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Another Brock Warrior Down – In Memory of Marcio V Pinheiro


 
Marcio-head-only-212x300Marcio de Vasconcellos Pinheiro was a long-time Brocker, known primarily as “markpinetree” and also as “ThatIsMe” and “Still American.” He died on Friday night after a long struggle with cardiac disease. He was 82 years old.

He was a very kind and gentle man who suffered greatly from a feeling of betrayal from a country he chose to embrace and become a citizen of. He was a medical doctor by profession having come to the US from Brazil in 1958 for his internship and residency in psychiatry. He chose to become a dual citizen in 1967. He was very proud of his two daughters, son and granddaughter living in the US. He worried about his health and what would happen to his wife should he continue to become worse. He also was afraid to even consider renouncing, in spite of the ill effects this situation had on him, because he feared it could affect the situation of his family in the US.
 
Clearly at the mercy of tax professionals, (or IOW, clearly mislead into entering OVDI), he mentioned $300 per hour lawyer fees and he ended up paying 27.5% of his life savings. Unbelievably, he had a letter from the IRS indicating that his best course of action would be to renounce his US citizenship.
 
This was what he emailed to me to include as his personal submission to the SFC:

“I became a dual citizen in 1967. I loved the USA. Lives and worked there for thirty years. I am grateful for the way they received end treated me. I came back to my country of origin and continue to pay my income tax to the IRS. Since a few years ago I don´t believe what I am going through, I feel that I am treated very unfairly by the USA for the first time in my life. I am in failing health and I am spending sleepless nights afraid of losing my small life savings. I have to comply now with so many forms and information that it is always difficult to know if I am doing it right. I can not prove this but I suspect that my health is deteriorating because of this. I never expected one day to me in this predictament, of the USA being unfair to me.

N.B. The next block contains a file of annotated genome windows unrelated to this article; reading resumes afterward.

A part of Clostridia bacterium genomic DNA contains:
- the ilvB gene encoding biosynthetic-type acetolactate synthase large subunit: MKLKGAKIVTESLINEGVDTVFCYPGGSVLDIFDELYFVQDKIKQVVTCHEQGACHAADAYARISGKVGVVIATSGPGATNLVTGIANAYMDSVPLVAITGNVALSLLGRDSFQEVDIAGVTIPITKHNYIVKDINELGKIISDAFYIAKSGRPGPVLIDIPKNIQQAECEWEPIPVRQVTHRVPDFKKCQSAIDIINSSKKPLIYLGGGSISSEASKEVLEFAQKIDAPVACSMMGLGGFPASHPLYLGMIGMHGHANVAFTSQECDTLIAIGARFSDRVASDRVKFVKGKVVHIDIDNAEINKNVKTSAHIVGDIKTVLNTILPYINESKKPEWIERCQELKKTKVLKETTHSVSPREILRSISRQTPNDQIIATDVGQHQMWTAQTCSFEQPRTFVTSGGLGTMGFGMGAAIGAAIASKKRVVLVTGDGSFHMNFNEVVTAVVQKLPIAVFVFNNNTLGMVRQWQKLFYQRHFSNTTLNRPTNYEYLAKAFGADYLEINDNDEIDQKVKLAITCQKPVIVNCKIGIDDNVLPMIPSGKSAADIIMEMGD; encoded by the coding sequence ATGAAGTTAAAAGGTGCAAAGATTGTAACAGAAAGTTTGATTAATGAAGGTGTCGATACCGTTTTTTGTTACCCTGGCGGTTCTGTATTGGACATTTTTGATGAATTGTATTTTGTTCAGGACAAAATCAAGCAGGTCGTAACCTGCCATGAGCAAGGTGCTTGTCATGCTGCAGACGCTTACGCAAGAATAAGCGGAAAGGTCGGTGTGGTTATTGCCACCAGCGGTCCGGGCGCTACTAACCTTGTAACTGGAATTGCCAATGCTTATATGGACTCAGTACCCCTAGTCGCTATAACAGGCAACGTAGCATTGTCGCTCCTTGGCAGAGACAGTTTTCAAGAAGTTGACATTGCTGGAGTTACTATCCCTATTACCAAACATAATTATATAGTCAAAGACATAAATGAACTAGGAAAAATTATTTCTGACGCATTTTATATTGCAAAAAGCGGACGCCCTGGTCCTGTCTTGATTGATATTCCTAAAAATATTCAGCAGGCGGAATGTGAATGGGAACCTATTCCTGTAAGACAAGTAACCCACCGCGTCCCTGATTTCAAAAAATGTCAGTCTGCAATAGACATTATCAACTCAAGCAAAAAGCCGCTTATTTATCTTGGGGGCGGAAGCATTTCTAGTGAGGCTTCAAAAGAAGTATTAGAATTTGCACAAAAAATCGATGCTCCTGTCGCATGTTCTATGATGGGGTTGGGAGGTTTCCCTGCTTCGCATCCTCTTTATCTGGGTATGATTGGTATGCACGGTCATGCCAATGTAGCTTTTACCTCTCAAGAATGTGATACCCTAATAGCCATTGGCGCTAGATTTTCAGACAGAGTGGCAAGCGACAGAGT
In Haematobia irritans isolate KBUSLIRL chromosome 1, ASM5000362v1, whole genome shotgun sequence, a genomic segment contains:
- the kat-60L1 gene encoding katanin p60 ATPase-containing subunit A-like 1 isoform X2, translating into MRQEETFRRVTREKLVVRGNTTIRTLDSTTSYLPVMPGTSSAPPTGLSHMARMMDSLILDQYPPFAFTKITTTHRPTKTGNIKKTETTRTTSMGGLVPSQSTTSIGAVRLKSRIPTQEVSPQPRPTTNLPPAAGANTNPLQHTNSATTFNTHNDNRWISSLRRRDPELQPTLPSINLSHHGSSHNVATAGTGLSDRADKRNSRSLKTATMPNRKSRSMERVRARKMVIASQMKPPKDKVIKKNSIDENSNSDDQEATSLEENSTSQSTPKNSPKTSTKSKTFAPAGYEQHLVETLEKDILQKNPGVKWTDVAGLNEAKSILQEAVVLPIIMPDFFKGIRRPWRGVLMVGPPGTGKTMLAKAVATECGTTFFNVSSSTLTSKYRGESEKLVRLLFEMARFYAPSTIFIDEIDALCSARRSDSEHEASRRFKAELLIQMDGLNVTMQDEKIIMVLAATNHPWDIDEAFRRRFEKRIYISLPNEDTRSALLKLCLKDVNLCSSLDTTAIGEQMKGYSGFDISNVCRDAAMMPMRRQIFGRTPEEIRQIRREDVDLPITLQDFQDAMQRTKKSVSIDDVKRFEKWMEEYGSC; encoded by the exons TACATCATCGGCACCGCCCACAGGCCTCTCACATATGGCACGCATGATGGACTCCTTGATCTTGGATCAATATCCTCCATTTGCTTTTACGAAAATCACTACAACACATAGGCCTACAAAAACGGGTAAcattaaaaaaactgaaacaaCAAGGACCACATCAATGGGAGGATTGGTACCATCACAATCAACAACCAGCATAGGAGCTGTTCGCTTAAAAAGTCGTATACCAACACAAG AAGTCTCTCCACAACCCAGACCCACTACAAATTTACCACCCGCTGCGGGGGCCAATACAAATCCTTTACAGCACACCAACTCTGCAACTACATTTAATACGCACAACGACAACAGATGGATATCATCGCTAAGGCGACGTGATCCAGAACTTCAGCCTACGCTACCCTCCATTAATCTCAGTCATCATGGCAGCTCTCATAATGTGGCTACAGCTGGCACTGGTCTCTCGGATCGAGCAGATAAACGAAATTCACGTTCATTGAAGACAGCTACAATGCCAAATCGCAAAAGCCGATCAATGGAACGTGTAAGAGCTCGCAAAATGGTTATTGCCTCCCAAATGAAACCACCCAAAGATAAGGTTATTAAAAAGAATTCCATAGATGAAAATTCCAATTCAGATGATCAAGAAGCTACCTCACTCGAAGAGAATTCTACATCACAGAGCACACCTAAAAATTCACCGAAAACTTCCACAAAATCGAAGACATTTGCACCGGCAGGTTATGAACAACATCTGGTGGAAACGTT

Please so no publish my name.”

 

He seemed to enjoy and respect Robert Woods’ columns on Forbes and put many comments over the years. Here are a few of them, all of which demonstrate how proud he was to be American, how he valued what the US stood for and yet, how horrid the effects of being so were on his last years of life. I have a lot of his comments as a result of including them in the Senate Finance Committee submission since his were expressed so simply and with such heartache.
 

ThatIsMe
Mr. Wood, again thank you. I lived and worked in the USA for thirty years. In 1967 I was proud to become an US citizen. I am now back in my original country, with a failing health afraid to lose my small life savings in sleepless nights for the past many years. I never thought that this would be happening to me in my very old age. I cannot believe that this is happening in a Country supposed to be fair where there is no taxation without representation. Too late!

 

ThatIsMe
Mr. Wood. I don´t miss one of your articles. For the simple reason that they make sense. This is what the USA Government should be doing insofar as Americans, Dual Citizens and Green Carders living abroad. How come you can see things so clearly and the USA insists in going after innocent American citizens living and working abroad. Do they think that these Americans, who have no representation or even a voice, com be trapped and milked to help pay for the American debt? Let me confess that I have been a democrat all my life and up to recently I have supported in many ways President Obama. But against my best wishes I will no longer do it because I can´t believe what is being done to us. Is this the America that I was so proud of becoming a citizen?